Oil Prices, Producers Diverge: When oil prices falter, the stocks of companies that produce the commodity often slide as well. But that wasn’t the case on Thursday, and it seems like the divergence between producers and their underlying commodity might be a symptom of investors not being able to fully back either the stay-at-home or reopening trades. Yesterday, oil prices sank while investors fretted that new coronavirus cases would result in restrictions that would reduce demand for the commodity. But surprisingly the S&P 500 Index’s Energy sector rose 1.53%, making it the best performing among the index’s 11 sectors. That could be because investors, while remaining nervous about demand for oil, were also optimistic about the prospects of a congressional stimulus deal and a vaccine helping the economy get back to normal.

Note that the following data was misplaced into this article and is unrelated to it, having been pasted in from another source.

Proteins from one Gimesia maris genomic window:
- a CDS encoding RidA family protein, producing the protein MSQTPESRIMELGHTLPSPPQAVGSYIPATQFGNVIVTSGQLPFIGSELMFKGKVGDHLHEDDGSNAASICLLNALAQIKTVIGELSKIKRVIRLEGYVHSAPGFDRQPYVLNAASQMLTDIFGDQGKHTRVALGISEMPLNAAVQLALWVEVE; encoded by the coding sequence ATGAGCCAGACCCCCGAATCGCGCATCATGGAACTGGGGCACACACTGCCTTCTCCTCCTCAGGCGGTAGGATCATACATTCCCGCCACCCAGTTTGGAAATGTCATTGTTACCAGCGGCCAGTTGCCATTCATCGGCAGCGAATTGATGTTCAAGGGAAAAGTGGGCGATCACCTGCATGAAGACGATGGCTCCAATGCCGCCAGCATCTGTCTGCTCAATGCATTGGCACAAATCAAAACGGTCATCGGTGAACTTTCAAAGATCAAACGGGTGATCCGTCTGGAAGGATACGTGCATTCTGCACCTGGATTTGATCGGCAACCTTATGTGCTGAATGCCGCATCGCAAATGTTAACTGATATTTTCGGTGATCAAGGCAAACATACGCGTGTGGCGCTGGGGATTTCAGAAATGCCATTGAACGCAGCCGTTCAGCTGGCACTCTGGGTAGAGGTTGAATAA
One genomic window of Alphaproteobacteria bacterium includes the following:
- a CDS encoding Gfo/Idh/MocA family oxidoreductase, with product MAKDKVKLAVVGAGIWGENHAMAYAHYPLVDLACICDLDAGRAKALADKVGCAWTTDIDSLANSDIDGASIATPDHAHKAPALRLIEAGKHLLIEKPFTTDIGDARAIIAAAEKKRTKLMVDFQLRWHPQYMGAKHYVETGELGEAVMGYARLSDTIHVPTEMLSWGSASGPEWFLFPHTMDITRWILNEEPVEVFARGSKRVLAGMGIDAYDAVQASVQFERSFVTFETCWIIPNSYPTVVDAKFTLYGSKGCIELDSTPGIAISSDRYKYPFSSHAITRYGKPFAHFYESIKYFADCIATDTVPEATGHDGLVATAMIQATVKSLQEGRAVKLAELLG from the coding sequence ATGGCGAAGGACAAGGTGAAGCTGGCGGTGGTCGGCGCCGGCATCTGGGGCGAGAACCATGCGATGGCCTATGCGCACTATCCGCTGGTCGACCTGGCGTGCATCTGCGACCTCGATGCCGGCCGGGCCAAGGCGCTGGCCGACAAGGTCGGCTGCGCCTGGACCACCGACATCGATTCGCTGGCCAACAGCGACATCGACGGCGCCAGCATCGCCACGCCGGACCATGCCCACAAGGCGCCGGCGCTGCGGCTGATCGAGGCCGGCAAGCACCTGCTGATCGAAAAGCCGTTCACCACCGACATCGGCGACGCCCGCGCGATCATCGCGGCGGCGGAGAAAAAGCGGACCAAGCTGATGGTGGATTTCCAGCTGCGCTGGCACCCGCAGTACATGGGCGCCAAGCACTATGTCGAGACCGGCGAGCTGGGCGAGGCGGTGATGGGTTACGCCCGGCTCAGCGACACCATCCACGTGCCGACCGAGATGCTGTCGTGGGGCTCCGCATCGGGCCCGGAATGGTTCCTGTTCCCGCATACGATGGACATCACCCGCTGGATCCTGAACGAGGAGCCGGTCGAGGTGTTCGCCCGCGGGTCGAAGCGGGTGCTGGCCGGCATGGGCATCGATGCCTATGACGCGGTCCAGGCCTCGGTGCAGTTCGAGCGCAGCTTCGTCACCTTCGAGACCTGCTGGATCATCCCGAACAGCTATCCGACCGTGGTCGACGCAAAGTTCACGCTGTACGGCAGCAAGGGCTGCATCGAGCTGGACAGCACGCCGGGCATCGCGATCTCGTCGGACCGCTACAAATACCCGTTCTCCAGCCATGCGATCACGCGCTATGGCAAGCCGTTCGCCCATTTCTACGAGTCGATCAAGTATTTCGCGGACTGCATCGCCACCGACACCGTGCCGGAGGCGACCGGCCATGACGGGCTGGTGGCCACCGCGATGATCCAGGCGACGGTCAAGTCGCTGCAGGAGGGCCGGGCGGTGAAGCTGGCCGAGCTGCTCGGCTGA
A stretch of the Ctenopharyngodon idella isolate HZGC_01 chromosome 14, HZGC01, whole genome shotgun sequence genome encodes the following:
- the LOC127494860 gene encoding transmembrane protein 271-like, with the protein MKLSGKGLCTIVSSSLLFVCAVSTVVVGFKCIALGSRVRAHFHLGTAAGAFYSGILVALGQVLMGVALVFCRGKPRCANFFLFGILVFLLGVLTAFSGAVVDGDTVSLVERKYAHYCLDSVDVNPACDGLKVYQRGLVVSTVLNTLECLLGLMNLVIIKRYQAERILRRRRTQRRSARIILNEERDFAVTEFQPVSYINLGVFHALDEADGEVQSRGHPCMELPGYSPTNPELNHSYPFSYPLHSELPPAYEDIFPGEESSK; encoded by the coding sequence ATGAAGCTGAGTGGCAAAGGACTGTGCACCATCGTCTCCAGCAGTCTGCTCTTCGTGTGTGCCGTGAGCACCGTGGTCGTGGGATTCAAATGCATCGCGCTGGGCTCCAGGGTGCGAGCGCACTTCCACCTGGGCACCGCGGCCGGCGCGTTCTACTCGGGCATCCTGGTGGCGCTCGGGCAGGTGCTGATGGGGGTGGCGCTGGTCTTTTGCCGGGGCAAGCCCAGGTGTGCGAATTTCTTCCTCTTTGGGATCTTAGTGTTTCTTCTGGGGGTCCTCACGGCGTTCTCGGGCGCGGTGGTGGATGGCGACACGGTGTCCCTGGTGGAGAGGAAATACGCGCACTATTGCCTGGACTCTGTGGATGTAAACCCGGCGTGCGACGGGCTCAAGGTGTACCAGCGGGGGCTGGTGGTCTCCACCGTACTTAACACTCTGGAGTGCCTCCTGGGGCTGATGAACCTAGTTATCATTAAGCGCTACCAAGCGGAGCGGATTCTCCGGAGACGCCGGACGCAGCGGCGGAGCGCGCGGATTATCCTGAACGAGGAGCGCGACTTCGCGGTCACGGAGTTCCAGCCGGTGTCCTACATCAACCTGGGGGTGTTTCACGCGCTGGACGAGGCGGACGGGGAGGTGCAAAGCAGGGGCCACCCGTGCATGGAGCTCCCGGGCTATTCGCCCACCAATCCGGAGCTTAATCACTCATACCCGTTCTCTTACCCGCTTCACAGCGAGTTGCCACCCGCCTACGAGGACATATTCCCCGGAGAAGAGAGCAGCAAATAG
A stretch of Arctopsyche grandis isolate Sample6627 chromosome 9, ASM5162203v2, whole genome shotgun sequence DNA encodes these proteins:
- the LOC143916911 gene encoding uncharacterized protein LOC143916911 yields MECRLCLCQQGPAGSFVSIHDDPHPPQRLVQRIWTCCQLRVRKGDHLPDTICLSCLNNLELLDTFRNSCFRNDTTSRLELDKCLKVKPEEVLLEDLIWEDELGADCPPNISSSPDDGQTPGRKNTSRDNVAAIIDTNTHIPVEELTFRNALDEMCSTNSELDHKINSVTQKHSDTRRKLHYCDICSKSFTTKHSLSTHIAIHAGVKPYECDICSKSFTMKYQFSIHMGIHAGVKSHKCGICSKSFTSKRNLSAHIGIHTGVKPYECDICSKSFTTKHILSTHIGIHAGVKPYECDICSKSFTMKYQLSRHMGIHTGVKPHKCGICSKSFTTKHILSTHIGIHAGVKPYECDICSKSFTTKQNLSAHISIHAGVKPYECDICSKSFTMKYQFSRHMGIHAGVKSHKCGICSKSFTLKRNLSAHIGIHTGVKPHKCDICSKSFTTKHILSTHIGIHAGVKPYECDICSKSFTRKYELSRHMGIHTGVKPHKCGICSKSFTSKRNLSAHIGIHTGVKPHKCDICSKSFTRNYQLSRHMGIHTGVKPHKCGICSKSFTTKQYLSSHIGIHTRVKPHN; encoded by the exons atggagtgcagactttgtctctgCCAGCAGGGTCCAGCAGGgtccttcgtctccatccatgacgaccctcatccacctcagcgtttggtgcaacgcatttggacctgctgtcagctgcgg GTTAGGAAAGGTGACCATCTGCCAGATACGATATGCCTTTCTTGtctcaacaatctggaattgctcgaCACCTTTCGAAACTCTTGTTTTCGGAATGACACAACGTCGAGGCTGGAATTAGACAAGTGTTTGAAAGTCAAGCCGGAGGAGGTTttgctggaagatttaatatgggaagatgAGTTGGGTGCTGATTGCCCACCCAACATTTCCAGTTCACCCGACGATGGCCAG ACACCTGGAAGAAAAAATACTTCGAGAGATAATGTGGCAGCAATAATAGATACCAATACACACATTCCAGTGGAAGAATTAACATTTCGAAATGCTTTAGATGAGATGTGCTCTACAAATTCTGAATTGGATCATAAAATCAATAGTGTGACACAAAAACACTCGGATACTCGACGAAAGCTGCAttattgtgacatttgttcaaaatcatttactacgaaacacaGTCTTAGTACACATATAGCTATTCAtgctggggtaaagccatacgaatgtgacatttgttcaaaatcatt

A Look Ahead: In addition to new home sales numbers, next week’s economic calendar includes data on consumer confidence, durable goods, and personal consumption expenditures. The government is also scheduled to release its second estimate for third quarter GDP. Meanwhile, although much of earnings season is behind us, investors might want to keep their eyes peeled when Deere (DE) reports earnings on Wednesday. The company, best known for making farm machinery, also manufacturers construction equipment. DE is often seen as a good barometer of the farm economy and also of international trade and the dollar.